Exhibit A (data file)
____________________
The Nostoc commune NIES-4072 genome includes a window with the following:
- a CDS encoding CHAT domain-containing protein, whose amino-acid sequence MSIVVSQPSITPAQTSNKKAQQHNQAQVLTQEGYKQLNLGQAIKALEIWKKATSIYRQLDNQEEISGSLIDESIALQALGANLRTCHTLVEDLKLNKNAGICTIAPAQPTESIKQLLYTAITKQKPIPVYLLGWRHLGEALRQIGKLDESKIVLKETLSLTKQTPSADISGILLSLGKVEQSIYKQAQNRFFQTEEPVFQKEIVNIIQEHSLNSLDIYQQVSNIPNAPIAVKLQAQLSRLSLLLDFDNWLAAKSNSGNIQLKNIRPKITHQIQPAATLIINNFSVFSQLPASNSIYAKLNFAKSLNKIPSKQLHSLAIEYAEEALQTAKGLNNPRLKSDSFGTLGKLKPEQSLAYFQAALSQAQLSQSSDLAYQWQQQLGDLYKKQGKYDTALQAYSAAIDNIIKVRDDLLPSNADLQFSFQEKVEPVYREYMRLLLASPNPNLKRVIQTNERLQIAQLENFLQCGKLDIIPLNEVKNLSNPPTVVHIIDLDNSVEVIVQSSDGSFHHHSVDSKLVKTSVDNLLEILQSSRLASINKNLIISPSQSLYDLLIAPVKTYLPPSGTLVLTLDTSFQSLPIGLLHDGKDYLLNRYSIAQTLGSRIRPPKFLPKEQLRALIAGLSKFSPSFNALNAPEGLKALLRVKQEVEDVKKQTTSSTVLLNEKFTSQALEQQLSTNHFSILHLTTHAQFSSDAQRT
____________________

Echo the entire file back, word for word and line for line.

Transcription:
The Nostoc commune NIES-4072 genome includes a window with the following:
- a CDS encoding CHAT domain-containing protein, whose amino-acid sequence MSIVVSQPSITPAQTSNKKAQQHNQAQVLTQEGYKQLNLGQAIKALEIWKKATSIYRQLDNQEEISGSLIDESIALQALGANLRTCHTLVEDLKLNKNAGICTIAPAQPTESIKQLLYTAITKQKPIPVYLLGWRHLGEALRQIGKLDESKIVLKETLSLTKQTPSADISGILLSLGKVEQSIYKQAQNRFFQTEEPVFQKEIVNIIQEHSLNSLDIYQQVSNIPNAPIAVKLQAQLSRLSLLLDFDNWLAAKSNSGNIQLKNIRPKITHQIQPAATLIINNFSVFSQLPASNSIYAKLNFAKSLNKIPSKQLHSLAIEYAEEALQTAKGLNNPRLKSDSFGTLGKLKPEQSLAYFQAALSQAQLSQSSDLAYQWQQQLGDLYKKQGKYDTALQAYSAAIDNIIKVRDDLLPSNADLQFSFQEKVEPVYREYMRLLLASPNPNLKRVIQTNERLQIAQLENFLQCGKLDIIPLNEVKNLSNPPTVVHIIDLDNSVEVIVQSSDGSFHHHSVDSKLVKTSVDNLLEILQSSRLASINKNLIISPSQSLYDLLIAPVKTYLPPSGTLVLTLDTSFQSLPIGLLHDGKDYLLNRYSIAQTLGSRIRPPKFLPKEQLRALIAGLSKFSPSFNALNAPEGLKALLRVKQEVEDVKKQTTSSTVLLNEKFTSQALEQQLSTNHFSILHLTTHAQFSSDAQRT